Lauren's Blog

stop and smell the roses

Portfolio Assignment 1 January 25, 2009

Filed under: Data Mining — Lauren @ 12:44 am

After creating and running the commands on page 9 of “Collective Intelligence”, I got an error about recommendations not existing. I then re-read the page and moved to the Lib directory in Python. That fixed it right away. I love how easy Python makes it to use data structures like dictionaries and lists!

Euclidean Distance

Plugging in the Euclidean distance right into the Python interpreter (using IDLE) gave me the same answers as the example in the book with Toby and LaSalle. However, when I added the function sim_distance to I got a different answer for Lisa Rose and Gene Seymour. I added the squares of the differences by hand and got the same answer as my function. I think the general consensus is the book is wrong!

Pearson Coefficient

The Pearson coefficient worked correctly and yielded the same results as the book. It took me a while to understand how the function sim_pearson was operating like the formula we discussed in class but I worked through it.

Manhattan Distance

Implementing the Manhattan distance was pretty simple. I followed the same format as the sim_distance and sim_pearson functions. The formula for the Manhattan distance is |X1-X2|+|Y1-Y2|+…+|Z1-Z2|. I had to look up the syntax for an absolute value function in Python and it was what I thought it would be: abs(x). Below is my sim_manhattan function.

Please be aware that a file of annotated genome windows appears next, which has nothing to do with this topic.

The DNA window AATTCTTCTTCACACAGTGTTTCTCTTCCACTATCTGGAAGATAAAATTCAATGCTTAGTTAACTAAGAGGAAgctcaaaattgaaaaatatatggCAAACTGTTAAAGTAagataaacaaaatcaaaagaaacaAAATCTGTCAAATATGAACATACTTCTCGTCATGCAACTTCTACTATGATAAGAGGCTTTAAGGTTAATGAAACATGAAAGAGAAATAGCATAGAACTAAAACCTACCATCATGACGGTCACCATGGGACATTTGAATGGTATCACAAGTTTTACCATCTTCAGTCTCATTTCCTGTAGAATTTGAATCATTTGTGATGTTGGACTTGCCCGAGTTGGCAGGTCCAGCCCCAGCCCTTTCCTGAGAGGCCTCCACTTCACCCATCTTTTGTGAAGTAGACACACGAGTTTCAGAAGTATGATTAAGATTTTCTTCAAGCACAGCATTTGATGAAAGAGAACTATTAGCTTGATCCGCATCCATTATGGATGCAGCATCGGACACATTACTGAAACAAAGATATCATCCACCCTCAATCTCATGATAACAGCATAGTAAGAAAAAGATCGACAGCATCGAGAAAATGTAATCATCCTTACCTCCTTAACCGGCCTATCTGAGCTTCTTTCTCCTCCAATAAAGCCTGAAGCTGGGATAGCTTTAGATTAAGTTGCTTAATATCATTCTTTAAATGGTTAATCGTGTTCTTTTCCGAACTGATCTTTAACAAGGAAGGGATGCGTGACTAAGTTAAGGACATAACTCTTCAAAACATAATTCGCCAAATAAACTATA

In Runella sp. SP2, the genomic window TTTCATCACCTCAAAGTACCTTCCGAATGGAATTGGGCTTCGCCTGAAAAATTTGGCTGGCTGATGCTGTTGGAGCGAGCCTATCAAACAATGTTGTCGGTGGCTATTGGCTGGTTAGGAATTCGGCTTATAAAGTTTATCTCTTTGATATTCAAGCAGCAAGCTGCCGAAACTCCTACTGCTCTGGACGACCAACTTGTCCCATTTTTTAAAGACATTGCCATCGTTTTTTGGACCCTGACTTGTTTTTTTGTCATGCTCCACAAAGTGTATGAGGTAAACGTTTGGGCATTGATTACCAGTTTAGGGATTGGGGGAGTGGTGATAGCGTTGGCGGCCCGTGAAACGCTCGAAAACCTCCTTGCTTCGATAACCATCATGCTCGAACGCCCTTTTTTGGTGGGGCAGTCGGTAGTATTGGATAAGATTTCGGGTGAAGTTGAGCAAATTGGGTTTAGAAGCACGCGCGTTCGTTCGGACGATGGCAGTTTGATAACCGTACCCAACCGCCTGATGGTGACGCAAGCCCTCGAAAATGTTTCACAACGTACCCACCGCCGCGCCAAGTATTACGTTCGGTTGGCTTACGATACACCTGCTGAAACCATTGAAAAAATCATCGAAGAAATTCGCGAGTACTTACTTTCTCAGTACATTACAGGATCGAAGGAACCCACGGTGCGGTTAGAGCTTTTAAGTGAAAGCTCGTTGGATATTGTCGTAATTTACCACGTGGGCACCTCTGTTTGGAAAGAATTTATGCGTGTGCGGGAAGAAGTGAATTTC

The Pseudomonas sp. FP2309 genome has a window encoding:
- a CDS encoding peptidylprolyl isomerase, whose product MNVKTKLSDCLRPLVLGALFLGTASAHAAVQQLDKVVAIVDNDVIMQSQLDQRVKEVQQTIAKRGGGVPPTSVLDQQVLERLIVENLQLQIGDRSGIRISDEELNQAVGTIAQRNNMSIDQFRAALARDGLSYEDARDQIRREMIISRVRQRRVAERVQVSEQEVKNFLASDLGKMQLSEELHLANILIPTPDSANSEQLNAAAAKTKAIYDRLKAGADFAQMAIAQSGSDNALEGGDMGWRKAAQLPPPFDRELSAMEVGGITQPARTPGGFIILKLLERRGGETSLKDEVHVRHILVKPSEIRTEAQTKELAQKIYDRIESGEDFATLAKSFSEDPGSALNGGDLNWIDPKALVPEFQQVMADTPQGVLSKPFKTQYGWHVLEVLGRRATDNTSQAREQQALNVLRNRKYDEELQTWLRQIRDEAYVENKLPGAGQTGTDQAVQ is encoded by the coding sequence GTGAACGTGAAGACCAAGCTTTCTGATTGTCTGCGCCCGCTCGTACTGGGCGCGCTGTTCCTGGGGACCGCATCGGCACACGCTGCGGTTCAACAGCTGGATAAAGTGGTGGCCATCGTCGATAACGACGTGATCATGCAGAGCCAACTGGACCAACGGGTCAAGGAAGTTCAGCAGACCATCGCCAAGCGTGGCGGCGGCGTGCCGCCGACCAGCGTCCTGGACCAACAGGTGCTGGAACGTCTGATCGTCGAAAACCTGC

from math import sqrt

# Returns a distance-based similarity score for personA and personB

def sim_manhattan(prefs, personA, personB):

    # Get the list of shared_items


    for item in prefs[personA]:

        if item in prefs[personB]:


    # if they have no ratings in common, return 0

    if len(si)==0: return 0

    # Add up the absolute values of all the differences

    sum_of_abs=sum([abs(prefs[personA][item]-prefs[personB][item])  for item in si])

    return sum_of_abs

When tested in the Python interpretor with the critics Lisa Rose and Gene Seymour, I got the following, correct result:

>>> reload(recommendations)

<module ‘recommendations’ from ‘C:\Python26\lib\’>

>>>recommendations.sim_manhattan(recommendations.critics,’Lisa Rose’, ‘Gene Seymour’)



CPSC 470: Data Mining January 23, 2009

Filed under: Data Mining — Lauren @ 5:51 pm

Spring 2009

A hands-on introductory course on data mining and information retrieval.